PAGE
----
Anything. I would do anything for you. Whatever you wanted, whatever you needed. No risk was too much of a challenge. Nothing mattered except making sure that you were happy. I could not have loved you more if I had tried. The first time I saw you, I knew. It was that simple. My heart was full and I couldn’t wait to race over to you. I had to see you no matter what.
Archive for the ‘Different Flags’ Category
This isn’t happening. It is not supposed to happen. You and I are standing by ourselves within 2 or 3 feet from one another. We don’t dare to get close. We feel, but we shouldn’t feel. I don’t dare walk to where you are. I could pretend that I need to ask you something, but if I do, my eyes would tell you things you don’t want to know. There is no one. You are the dream of my life. There is no other.
There we were, you and I. My knees were trembling. I made an effort to look at you, at your beautiful brown eyes. I had to do it. The words I wanted to say had to come out of my mouth. We were scared—you didn’t want to hear them and I was not going to let that stop me. My body stood before you. It was stiff. The words, I will never forget the words. They came out slowly, as if I had practiced them for hours. You said nothing; listening was all you could handle. My face was red. I swallowed hard. My patience was done with you. My legs walked me towards the door.
The body was like a shut door. The body was starting to feel but it didn’t want to. It resisted life, it resisted passion. The body resisted you. The voice coming out of the mouth was small. The voice didn’t want to say it—not out loud, not for everyone to hear. Acknowledging you meant acknowledging love. That was forbidden; it just wasn’t done in our world. Hiding was allowed. Having a secret that no one must know about was allowed as well. The secret was not well-kept. The eyes could not hide what the soul felt.
The name. It was his name. It was his name and his only. It belonged to no other man, living or dead. She had never been aware of it before she met him. Then she smiled in amazement and joy. It was an unusual name and it became like a drug. She would spell it over and over. She wanted to see it, to read it. There was nothing like it. It was like a foreign language that she had to learn.
The name. It was his name, his name only. It belonged to no other man living or dead. The young woman treasured it. She had never been aware of it before, not until after she met him. Then it was like a drug. She wrote it down on a piece of paper over and over again. She spelled it out. It was like learning a foreign language. She did not want to learn it, but her heart told her that she had to. There was no other way.
The ink for the printer, the paper to print out the book, the time spent writing it, the time slaving over the computer, writing with the finger of one hand. It was my life. The book was my life. It still is. The passion could be heard in of. She had said these things many times before. She had spoken with deep emotion in her voice. She cared. She would always care, even after she was dead. The experience which led to the writing of my novel changed my life forever. I have written other things about subjects that were meaningful to me, but nothing is as important as telling the story of a young woman discovering herself on a desperate journey far away, to a country that she left long ago. She is a stranger in that country. She’s lived elsewhere, with different people, different habits. But in this other country, she feels again. She is alive as she has never been alive. She feels young. She stops dressing like an old lady. The young woman falls in love with someone she thinks she can’t have. The man in question is a priest. Priests can’t be lovers, boyfriends or husbands.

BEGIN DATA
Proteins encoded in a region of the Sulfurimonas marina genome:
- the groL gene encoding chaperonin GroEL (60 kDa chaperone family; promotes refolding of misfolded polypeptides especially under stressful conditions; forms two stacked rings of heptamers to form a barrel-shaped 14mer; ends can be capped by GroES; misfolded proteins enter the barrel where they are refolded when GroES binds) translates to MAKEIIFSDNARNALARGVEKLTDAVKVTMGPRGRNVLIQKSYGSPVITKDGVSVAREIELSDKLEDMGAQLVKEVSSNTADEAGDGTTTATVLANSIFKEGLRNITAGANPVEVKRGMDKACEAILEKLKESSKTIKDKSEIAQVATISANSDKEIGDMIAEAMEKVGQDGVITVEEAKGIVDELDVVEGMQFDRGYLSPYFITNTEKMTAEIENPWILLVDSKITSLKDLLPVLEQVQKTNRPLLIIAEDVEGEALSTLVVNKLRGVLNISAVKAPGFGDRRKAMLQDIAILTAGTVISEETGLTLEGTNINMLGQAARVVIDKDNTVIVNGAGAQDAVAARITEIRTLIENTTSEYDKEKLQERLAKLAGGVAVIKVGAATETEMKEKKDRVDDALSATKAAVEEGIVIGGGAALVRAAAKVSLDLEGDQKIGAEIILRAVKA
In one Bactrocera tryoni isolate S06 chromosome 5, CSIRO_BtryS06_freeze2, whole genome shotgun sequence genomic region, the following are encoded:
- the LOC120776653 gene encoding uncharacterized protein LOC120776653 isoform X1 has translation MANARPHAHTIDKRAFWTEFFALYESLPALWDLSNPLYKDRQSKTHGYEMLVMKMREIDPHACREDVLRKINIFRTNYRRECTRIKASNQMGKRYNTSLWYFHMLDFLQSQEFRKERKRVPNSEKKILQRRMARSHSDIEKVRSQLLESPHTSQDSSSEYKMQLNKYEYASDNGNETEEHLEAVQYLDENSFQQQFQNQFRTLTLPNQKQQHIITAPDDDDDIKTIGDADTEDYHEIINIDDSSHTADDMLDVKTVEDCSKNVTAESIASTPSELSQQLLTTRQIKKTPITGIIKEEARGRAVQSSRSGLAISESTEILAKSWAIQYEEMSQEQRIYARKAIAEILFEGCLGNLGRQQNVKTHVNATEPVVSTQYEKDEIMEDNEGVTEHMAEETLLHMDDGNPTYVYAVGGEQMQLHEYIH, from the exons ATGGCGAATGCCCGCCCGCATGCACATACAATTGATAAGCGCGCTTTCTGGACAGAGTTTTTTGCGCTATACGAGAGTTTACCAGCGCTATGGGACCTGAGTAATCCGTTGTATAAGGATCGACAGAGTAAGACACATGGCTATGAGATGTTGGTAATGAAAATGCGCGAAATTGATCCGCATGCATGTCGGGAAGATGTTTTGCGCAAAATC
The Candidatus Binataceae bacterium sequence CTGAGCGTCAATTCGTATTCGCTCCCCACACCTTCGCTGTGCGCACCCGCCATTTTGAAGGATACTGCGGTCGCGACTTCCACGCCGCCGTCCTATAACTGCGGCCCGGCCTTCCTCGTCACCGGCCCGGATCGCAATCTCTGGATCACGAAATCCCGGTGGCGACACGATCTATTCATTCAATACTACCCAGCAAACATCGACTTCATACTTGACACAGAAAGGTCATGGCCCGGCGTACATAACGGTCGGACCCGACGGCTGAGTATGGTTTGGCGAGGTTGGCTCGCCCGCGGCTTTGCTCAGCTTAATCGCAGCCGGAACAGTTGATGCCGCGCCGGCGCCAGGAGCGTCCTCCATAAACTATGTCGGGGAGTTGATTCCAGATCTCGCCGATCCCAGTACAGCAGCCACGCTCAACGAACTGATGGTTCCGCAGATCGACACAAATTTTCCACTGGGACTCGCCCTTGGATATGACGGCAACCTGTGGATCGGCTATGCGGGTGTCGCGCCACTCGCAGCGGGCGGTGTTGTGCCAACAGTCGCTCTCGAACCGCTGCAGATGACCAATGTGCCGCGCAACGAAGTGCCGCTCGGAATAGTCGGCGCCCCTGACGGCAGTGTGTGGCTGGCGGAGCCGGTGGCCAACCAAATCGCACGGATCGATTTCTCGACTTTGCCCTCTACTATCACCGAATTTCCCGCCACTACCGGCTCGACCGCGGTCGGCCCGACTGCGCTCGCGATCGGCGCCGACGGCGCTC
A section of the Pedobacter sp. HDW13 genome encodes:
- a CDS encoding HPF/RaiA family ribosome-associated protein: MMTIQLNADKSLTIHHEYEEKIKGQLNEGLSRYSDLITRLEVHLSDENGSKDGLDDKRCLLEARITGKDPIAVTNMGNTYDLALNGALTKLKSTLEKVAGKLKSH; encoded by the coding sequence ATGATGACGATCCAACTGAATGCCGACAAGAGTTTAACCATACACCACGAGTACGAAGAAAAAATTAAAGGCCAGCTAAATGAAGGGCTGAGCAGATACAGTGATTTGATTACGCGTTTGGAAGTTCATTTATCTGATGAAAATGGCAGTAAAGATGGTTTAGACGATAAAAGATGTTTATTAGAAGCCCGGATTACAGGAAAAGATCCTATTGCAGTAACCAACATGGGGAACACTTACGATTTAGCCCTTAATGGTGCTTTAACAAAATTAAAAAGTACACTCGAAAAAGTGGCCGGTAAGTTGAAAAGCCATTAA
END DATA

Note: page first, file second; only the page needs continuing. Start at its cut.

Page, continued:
Tell me, how long has it been? How many years exactly? We met, I know. I remember that. It was on a Monday and I couldn’t believe who I was being introduced to. I lowered my eyes when we shook hands; I was young and didn’t know what to say beyond: nice to meet you. I saw something familiar in you, something I believed I saw somewhere else but didn’t remember where. Even now I can’t quite put my finger on what it was. It must have been the unusual place or how handsome you looked. You were a significant shadow, the beginning of something unforgettable.
I don’t remember; it is blurry and not clear. I can’t see your face in my mind anymore. It’s gone. But the feelings, those will remain in me forever. The way my legs would hurry as I walked towards you, how my heart would pound when I looked at you; the redness in my face if you happened to glance at me. These memories have faces. They have skin and bones. It is my heart. My heart has been so stubborn all these years. I met you; nothing was what it had been. I had no map, no way to discern what I was experiencing, not at first. Sometime later I pieced it all together and I knew. Something in you responded to something in me. You were it.
The door was large. It was wide open. The sun shone on the tile floors. She stood by the entrance, near the brick wall. Was he going to come? Was he going to show up this afternoon? She couldn’t wait much longer. What if someone saw her? What would she say if an acquaintance asked her? Mass wouldn’t be starting for another 3 hours. She’d take the risk. She’d simply say that she had to tell him something about the Legion of Mary, something like that. Making something up wasn’t quite right, but she didn’t care. The last time she had seen him was almost 2 weeks ago. It was an eternity. She didn’t like eternities. A man opened one of the other doors, by the altar. She made the sign of the Cross and swallowed. Her knees felt funny, as if they would betray her. She walked towards him.